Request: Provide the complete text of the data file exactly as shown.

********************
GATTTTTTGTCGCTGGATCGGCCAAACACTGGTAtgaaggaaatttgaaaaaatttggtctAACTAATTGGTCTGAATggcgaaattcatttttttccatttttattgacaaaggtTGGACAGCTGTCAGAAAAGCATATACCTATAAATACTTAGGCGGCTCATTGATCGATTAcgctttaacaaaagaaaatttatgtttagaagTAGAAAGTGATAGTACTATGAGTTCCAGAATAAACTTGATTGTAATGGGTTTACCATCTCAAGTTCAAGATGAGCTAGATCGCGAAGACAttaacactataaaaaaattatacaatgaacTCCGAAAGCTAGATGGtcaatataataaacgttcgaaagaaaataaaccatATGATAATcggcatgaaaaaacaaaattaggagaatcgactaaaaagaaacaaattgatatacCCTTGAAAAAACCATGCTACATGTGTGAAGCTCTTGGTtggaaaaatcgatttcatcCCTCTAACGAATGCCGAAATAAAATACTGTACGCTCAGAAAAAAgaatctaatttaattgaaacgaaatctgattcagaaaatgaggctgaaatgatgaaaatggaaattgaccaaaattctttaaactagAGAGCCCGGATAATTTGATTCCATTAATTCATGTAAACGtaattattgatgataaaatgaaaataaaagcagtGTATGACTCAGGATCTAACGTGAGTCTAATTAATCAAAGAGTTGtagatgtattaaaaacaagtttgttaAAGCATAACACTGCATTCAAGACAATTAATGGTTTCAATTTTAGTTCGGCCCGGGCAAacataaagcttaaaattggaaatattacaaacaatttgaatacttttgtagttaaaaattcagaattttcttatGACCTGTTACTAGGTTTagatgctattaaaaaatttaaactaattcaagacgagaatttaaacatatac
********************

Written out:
GATTTTTTGTCGCTGGATCGGCCAAACACTGGTAtgaaggaaatttgaaaaaatttggtctAACTAATTGGTCTGAATggcgaaattcatttttttccatttttattgacaaaggtTGGACAGCTGTCAGAAAAGCATATACCTATAAATACTTAGGCGGCTCATTGATCGATTAcgctttaacaaaagaaaatttatgtttagaagTAGAAAGTGATAGTACTATGAGTTCCAGAATAAACTTGATTGTAATGGGTTTACCATCTCAAGTTCAAGATGAGCTAGATCGCGAAGACAttaacactataaaaaaattatacaatgaacTCCGAAAGCTAGATGGtcaatataataaacgttcgaaagaaaataaaccatATGATAATcggcatgaaaaaacaaaattaggagaatcgactaaaaagaaacaaattgatatacCCTTGAAAAAACCATGCTACATGTGTGAAGCTCTTGGTtggaaaaatcgatttcatcCCTCTAACGAATGCCGAAATAAAATACTGTACGCTCAGAAAAAAgaatctaatttaattgaaacgaaatctgattcagaaaatgaggctgaaatgatgaaaatggaaattgaccaaaattctttaaactagAGAGCCCGGATAATTTGATTCCATTAATTCATGTAAACGtaattattgatgataaaatgaaaataaaagcagtGTATGACTCAGGATCTAACGTGAGTCTAATTAATCAAAGAGTTGtagatgtattaaaaacaagtttgttaAAGCATAACACTGCATTCAAGACAATTAATGGTTTCAATTTTAGTTCGGCCCGGGCAAacataaagcttaaaattggaaatattacaaacaatttgaatacttttgtagttaaaaattcagaattttcttatGACCTGTTACTAGGTTTagatgctattaaaaaatttaaactaattcaagacgagaatttaaacatatac